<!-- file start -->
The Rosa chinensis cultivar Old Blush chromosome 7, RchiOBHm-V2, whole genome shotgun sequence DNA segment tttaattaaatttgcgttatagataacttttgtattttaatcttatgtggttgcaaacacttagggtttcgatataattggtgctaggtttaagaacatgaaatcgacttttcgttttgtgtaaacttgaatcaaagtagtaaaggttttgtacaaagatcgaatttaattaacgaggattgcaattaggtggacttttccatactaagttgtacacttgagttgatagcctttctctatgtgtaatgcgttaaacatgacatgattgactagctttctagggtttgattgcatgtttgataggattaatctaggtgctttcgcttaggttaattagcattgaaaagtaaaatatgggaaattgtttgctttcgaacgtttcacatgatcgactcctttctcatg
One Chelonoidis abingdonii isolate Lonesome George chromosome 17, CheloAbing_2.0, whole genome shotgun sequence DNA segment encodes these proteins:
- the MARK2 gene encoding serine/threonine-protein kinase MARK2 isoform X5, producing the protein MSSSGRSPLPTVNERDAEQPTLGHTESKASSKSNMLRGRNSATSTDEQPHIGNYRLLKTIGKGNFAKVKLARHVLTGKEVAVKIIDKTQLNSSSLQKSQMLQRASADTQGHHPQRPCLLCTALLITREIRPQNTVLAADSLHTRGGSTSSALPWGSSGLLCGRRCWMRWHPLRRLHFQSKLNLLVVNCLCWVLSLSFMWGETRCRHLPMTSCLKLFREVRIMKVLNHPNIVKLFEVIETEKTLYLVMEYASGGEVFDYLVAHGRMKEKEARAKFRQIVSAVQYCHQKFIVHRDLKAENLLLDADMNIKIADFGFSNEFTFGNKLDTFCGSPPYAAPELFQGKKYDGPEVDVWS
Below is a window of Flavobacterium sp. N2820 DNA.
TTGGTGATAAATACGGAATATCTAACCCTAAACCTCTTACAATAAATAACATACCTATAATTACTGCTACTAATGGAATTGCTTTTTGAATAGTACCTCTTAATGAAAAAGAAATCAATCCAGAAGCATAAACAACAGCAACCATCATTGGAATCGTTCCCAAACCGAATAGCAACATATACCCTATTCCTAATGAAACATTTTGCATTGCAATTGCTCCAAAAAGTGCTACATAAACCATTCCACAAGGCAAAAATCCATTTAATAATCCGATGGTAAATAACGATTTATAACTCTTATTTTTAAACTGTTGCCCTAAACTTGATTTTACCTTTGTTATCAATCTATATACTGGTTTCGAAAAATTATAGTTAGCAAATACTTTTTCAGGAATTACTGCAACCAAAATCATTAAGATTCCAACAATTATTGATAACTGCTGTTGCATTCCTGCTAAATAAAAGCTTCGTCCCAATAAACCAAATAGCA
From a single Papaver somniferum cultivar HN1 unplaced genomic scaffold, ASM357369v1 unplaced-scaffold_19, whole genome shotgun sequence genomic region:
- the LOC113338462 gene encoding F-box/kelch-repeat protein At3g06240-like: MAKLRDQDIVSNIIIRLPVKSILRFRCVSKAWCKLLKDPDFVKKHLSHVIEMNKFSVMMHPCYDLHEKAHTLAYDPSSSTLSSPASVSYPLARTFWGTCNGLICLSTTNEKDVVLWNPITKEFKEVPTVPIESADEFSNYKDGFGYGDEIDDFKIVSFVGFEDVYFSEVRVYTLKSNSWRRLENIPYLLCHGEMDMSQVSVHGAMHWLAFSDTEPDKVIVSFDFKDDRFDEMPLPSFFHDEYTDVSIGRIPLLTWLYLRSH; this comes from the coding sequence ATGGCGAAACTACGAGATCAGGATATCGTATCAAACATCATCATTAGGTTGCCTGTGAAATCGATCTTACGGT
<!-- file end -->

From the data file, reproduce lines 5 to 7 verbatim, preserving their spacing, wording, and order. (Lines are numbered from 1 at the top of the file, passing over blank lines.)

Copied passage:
TTGGTGATAAATACGGAATATCTAACCCTAAACCTCTTACAATAAATAACATACCTATAATTACTGCTACTAATGGAATTGCTTTTTGAATAGTACCTCTTAATGAAAAAGAAATCAATCCAGAAGCATAAACAACAGCAACCATCATTGGAATCGTTCCCAAACCGAATAGCAACATATACCCTATTCCTAATGAAACATTTTGCATTGCAATTGCTCCAAAAAGTGCTACATAAACCATTCCACAAGGCAAAAATCCATTTAATAATCCGATGGTAAATAACGATTTATAACTCTTATTTTTAAACTGTTGCCCTAAACTTGATTTTACCTTTGTTATCAATCTATATACTGGTTTCGAAAAATTATAGTTAGCAAATACTTTTTCAGGAATTACTGCAACCAAAATCATTAAGATTCCAACAATTATTGATAACTGCTGTTGCATTCCTGCTAAATAAAAGCTTCGTCCCAATAAACCAAATAGCA
From a single Papaver somniferum cultivar HN1 unplaced genomic scaffold, ASM357369v1 unplaced-scaffold_19, whole genome shotgun sequence genomic region:
- the LOC113338462 gene encoding F-box/kelch-repeat protein At3g06240-like: MAKLRDQDIVSNIIIRLPVKSILRFRCVSKAWCKLLKDPDFVKKHLSHVIEMNKFSVMMHPCYDLHEKAHTLAYDPSSSTLSSPASVSYPLARTFWGTCNGLICLSTTNEKDVVLWNPITKEFKEVPTVPIESADEFSNYKDGFGYGDEIDDFKIVSFVGFEDVYFSEVRVYTLKSNSWRRLENIPYLLCHGEMDMSQVSVHGAMHWLAFSDTEPDKVIVSFDFKDDRFDEMPLPSFFHDEYTDVSIGRIPLLTWLYLRSH; this comes from the coding sequence ATGGCGAAACTACGAGATCAGGATATCGTATCAAACATCATCATTAGGTTGCCTGTGAAATCGATCTTACGGT